The Thursday ThoughtCast - 7/7/2016
The Thursday ThoughtCast is based on my experience as a musical instrument retailer, guitar teacher, player, and guitar technician.
“I Thought that Guitars “Just Were” ...”
A few weeks ago I began working with a student – he's been playing for nearly twenty years and is semi-pro with a local band.
As usual he has most of the problems I find in all self-taught players who come to me for help: they’ve got as far as they can with what they’ve managed to learn, but their technique and approach has reached its limits.
That’s the point where they seek help – when there’s no chance for progression using their current knowledge.
The interesting thing, for me, was his idea that guitars “Just were...” and that players should adapt themselves to it.
It was fascinating - because I once had that idea, too.
I explained that instruments recognisable as guitars have been around for 800 years or so; that they were made by illiterate, mediaeval peasants as playthings.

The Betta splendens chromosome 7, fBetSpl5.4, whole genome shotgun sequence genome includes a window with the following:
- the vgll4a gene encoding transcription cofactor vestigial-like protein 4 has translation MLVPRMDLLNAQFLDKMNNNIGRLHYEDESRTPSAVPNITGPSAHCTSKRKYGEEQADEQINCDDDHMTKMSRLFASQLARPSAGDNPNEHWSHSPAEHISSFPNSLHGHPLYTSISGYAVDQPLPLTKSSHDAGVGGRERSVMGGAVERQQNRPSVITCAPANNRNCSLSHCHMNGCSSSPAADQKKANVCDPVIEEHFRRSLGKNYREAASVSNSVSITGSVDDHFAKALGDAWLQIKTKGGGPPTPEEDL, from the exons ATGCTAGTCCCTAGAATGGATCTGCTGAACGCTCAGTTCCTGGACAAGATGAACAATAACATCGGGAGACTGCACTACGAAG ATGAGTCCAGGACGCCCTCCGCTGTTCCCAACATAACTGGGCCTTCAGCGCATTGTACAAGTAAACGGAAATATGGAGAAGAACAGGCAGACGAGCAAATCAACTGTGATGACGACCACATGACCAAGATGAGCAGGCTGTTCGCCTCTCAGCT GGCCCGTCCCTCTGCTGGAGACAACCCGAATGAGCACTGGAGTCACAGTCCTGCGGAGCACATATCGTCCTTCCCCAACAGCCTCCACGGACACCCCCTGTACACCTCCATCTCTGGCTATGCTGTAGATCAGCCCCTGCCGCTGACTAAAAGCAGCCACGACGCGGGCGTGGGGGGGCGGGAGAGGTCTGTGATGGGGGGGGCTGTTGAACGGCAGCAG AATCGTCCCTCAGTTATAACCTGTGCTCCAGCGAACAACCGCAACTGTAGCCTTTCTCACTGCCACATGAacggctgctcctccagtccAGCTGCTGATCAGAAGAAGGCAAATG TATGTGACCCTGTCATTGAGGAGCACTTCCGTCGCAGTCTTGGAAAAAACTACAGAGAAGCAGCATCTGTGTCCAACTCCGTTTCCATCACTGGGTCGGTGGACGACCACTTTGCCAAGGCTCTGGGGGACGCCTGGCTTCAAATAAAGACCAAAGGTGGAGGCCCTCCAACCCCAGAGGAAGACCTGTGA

They are just toys.
Yep – the guitar is a toy, made for short-arse, illiterate, mediaeval peasants to play – just for fun. So, relaxation would be a huge part of the design philosophy of the instrument – toys aren’t made to be painful or unpleasant to play with, are they?
The Hand came first – bear that in mind when you’re tempted to think that the guitar is the problem – and ask yourself whether you are using your own hands properly, efficiently, and effectively.
Chances are that you’re doing one or more (maybe all) of the Weird Things Guitarists Do, which doom them to frustration, failure and fist-fighting their guitars.
What’s holding you back?
I have a cover design for the book: what do you think?
It's a very 'Neil' cover Neil. Love it.
Leave a Reply.
Share it with your friends
It's Like This...
The Thursday Thesis shares ideas which I think are worth spreading.
All content on these pages is the intellectual property of the author, unless otherwise stated, and may not be used in any form or reproduced under any circumstances without the authors permission.